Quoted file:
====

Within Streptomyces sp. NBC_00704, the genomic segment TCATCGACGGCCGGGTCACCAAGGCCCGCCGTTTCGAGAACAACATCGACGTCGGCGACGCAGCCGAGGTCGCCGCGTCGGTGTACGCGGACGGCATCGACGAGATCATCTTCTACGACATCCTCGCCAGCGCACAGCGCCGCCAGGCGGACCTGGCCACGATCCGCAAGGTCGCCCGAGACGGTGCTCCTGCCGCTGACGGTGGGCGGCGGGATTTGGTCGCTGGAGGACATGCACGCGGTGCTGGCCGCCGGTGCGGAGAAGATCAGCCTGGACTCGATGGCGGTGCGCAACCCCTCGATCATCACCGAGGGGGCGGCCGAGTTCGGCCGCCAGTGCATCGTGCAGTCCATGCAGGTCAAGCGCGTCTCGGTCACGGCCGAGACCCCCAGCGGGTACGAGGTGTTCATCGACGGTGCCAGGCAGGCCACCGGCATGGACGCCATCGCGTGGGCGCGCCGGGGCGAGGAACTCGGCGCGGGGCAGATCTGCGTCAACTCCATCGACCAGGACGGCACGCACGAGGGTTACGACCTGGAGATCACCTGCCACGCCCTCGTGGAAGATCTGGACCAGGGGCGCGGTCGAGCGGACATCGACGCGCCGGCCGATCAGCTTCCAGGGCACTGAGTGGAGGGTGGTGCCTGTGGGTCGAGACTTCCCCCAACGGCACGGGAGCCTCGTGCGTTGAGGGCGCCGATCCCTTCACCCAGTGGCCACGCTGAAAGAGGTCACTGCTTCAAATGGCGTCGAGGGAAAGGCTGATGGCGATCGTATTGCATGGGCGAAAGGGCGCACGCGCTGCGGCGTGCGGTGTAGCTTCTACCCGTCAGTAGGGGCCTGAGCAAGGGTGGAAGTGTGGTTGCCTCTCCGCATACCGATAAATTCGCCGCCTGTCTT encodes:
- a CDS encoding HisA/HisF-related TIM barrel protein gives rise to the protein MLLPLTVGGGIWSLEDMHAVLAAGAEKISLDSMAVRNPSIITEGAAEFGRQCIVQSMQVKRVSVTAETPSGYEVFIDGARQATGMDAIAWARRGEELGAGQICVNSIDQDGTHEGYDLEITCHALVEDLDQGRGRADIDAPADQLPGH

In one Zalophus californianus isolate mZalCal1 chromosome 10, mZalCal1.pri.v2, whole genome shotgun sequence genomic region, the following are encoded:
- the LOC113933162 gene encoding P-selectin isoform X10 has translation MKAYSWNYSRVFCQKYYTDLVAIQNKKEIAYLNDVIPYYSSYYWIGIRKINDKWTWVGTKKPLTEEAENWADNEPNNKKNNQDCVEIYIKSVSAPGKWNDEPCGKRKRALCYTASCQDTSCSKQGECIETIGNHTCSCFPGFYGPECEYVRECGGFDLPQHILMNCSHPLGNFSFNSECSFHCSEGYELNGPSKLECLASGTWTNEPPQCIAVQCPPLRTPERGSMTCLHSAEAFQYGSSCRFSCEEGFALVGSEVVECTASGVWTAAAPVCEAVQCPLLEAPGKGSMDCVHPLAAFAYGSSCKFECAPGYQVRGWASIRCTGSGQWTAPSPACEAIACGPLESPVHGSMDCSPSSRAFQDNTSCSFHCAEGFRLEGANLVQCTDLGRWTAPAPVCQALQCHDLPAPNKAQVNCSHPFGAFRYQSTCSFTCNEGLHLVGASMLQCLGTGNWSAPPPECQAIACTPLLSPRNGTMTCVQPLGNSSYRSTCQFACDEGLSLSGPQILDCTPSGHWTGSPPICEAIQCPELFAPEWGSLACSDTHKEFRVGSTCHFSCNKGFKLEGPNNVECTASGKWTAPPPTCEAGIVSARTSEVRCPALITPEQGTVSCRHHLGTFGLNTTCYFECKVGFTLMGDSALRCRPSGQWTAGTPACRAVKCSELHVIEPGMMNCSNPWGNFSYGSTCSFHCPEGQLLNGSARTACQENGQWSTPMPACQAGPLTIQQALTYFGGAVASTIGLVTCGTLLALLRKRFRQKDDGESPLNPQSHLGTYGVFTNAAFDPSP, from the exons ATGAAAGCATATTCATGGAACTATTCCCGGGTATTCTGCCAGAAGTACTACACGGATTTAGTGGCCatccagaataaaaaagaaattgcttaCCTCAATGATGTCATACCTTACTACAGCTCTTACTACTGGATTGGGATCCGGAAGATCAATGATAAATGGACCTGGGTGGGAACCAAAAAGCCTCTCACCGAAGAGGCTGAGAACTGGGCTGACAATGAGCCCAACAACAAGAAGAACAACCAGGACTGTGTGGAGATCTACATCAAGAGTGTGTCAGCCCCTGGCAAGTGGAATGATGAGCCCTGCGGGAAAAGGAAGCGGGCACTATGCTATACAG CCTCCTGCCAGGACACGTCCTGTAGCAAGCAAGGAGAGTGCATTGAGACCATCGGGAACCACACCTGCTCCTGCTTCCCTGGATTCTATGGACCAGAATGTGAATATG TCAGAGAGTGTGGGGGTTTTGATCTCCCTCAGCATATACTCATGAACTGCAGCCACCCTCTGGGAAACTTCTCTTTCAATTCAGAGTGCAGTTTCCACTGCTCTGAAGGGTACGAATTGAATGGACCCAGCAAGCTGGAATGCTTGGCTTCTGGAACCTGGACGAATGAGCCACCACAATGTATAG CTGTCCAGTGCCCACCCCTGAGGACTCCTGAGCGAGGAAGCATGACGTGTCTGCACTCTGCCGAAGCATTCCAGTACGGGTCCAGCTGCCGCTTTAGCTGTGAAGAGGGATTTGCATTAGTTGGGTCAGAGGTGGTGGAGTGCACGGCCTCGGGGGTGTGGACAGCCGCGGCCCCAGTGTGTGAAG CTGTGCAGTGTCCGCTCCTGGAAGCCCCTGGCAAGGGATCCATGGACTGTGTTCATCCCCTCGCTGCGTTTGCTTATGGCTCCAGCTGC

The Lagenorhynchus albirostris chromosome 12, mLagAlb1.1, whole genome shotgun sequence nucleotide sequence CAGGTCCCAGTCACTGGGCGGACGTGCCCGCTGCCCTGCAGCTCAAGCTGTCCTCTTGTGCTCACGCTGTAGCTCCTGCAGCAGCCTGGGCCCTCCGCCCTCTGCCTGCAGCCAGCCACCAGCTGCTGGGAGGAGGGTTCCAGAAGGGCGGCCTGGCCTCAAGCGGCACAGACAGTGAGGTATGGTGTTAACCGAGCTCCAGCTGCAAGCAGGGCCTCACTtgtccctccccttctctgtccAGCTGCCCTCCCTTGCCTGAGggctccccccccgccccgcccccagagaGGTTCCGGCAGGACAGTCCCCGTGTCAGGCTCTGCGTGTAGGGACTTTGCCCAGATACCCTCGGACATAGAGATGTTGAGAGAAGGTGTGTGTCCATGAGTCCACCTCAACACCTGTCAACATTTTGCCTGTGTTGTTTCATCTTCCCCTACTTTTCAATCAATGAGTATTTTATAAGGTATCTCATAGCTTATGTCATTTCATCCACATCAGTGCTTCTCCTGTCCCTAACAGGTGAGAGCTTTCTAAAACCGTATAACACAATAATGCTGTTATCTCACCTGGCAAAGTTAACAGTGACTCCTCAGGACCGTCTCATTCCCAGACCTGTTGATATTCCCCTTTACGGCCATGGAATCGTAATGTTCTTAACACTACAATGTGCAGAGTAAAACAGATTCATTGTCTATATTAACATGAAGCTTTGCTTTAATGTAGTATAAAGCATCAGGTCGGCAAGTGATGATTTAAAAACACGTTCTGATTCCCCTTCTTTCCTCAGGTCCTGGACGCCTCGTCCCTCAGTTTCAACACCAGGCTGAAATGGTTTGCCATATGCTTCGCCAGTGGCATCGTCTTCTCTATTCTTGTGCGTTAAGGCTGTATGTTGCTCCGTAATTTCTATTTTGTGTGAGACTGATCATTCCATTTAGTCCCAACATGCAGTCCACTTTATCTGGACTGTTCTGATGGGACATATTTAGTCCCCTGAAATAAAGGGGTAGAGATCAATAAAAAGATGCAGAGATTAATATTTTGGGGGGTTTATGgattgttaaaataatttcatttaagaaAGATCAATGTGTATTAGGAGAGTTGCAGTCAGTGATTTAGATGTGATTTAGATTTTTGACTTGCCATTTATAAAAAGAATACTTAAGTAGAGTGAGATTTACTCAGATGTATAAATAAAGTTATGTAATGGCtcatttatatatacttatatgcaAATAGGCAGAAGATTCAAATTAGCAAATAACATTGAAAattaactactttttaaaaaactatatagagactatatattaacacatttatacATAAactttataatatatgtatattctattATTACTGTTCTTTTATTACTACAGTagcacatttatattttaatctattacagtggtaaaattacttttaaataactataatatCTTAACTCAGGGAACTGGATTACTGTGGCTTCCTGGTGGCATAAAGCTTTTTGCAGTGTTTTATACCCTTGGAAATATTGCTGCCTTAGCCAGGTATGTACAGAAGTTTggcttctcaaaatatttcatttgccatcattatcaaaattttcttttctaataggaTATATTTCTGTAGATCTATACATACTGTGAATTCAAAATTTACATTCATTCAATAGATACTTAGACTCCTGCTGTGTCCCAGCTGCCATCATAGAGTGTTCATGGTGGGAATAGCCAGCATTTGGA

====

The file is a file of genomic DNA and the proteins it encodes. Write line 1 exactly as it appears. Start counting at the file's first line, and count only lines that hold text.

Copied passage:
Within Streptomyces sp. NBC_00704, the genomic segment TCATCGACGGCCGGGTCACCAAGGCCCGCCGTTTCGAGAACAACATCGACGTCGGCGACGCAGCCGAGGTCGCCGCGTCGGTGTACGCGGACGGCATCGACGAGATCATCTTCTACGACATCCTCGCCAGCGCACAGCGCCGCCAGGCGGACCTGGCCACGATCCGCAAGGTCGCCCGAGACGGTGCTCCTGCCGCTGACGGTGGGCGGCGGGATTTGGTCGCTGGAGGACATGCACGCGGTGCTGGCCGCCGGTGCGGAGAAGATCAGCCTGGACTCGATGGCGGTGCGCAACCCCTCGATCATCACCGAGGGGGCGGCCGAGTTCGGCCGCCAGTGCATCGTGCAGTCCATGCAGGTCAAGCGCGTCTCGGTCACGGCCGAGACCCCCAGCGGGTACGAGGTGTTCATCGACGGTGCCAGGCAGGCCACCGGCATGGACGCCATCGCGTGGGCGCGCCGGGGCGAGGAACTCGGCGCGGGGCAGATCTGCGTCAACTCCATCGACCAGGACGGCACGCACGAGGGTTACGACCTGGAGATCACCTGCCACGCCCTCGTGGAAGATCTGGACCAGGGGCGCGGTCGAGCGGACATCGACGCGCCGGCCGATCAGCTTCCAGGGCACTGAGTGGAGGGTGGTGCCTGTGGGTCGAGACTTCCCCCAACGGCACGGGAGCCTCGTGCGTTGAGGGCGCCGATCCCTTCACCCAGTGGCCACGCTGAAAGAGGTCACTGCTTCAAATGGCGTCGAGGGAAAGGCTGATGGCGATCGTATTGCATGGGCGAAAGGGCGCACGCGCTGCGGCGTGCGGTGTAGCTTCTACCCGTCAGTAGGGGCCTGAGCAAGGGTGGAAGTGTGGTTGCCTCTCCGCATACCGATAAATTCGCCGCCTGTCTT encodes: